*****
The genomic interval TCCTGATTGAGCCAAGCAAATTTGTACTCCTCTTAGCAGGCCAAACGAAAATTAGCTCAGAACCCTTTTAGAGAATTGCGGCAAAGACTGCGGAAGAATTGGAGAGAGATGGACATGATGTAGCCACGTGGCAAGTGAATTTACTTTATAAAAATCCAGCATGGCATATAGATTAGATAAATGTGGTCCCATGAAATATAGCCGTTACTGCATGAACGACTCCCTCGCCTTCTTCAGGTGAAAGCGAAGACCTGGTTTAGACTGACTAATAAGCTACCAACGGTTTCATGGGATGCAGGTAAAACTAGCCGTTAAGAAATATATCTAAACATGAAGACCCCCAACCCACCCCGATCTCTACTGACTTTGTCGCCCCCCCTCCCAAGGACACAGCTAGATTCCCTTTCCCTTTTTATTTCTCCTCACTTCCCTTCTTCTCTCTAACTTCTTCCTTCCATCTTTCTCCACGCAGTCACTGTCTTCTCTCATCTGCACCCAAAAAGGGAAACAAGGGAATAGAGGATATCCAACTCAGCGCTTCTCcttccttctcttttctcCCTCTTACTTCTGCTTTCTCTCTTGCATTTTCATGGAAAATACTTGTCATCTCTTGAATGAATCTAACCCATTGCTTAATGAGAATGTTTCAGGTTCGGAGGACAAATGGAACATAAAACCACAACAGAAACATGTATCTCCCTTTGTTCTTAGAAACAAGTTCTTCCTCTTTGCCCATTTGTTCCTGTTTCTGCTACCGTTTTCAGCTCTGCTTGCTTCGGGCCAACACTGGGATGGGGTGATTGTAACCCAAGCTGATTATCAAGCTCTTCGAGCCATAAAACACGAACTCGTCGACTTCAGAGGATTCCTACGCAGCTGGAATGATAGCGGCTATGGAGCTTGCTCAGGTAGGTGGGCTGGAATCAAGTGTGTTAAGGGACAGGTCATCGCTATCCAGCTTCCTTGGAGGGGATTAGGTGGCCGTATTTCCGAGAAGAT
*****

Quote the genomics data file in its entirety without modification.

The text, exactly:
The genomic interval TCCTGATTGAGCCAAGCAAATTTGTACTCCTCTTAGCAGGCCAAACGAAAATTAGCTCAGAACCCTTTTAGAGAATTGCGGCAAAGACTGCGGAAGAATTGGAGAGAGATGGACATGATGTAGCCACGTGGCAAGTGAATTTACTTTATAAAAATCCAGCATGGCATATAGATTAGATAAATGTGGTCCCATGAAATATAGCCGTTACTGCATGAACGACTCCCTCGCCTTCTTCAGGTGAAAGCGAAGACCTGGTTTAGACTGACTAATAAGCTACCAACGGTTTCATGGGATGCAGGTAAAACTAGCCGTTAAGAAATATATCTAAACATGAAGACCCCCAACCCACCCCGATCTCTACTGACTTTGTCGCCCCCCCTCCCAAGGACACAGCTAGATTCCCTTTCCCTTTTTATTTCTCCTCACTTCCCTTCTTCTCTCTAACTTCTTCCTTCCATCTTTCTCCACGCAGTCACTGTCTTCTCTCATCTGCACCCAAAAAGGGAAACAAGGGAATAGAGGATATCCAACTCAGCGCTTCTCcttccttctcttttctcCCTCTTACTTCTGCTTTCTCTCTTGCATTTTCATGGAAAATACTTGTCATCTCTTGAATGAATCTAACCCATTGCTTAATGAGAATGTTTCAGGTTCGGAGGACAAATGGAACATAAAACCACAACAGAAACATGTATCTCCCTTTGTTCTTAGAAACAAGTTCTTCCTCTTTGCCCATTTGTTCCTGTTTCTGCTACCGTTTTCAGCTCTGCTTGCTTCGGGCCAACACTGGGATGGGGTGATTGTAACCCAAGCTGATTATCAAGCTCTTCGAGCCATAAAACACGAACTCGTCGACTTCAGAGGATTCCTACGCAGCTGGAATGATAGCGGCTATGGAGCTTGCTCAGGTAGGTGGGCTGGAATCAAGTGTGTTAAGGGACAGGTCATCGCTATCCAGCTTCCTTGGAGGGGATTAGGTGGCCGTATTTCCGAGAAGAT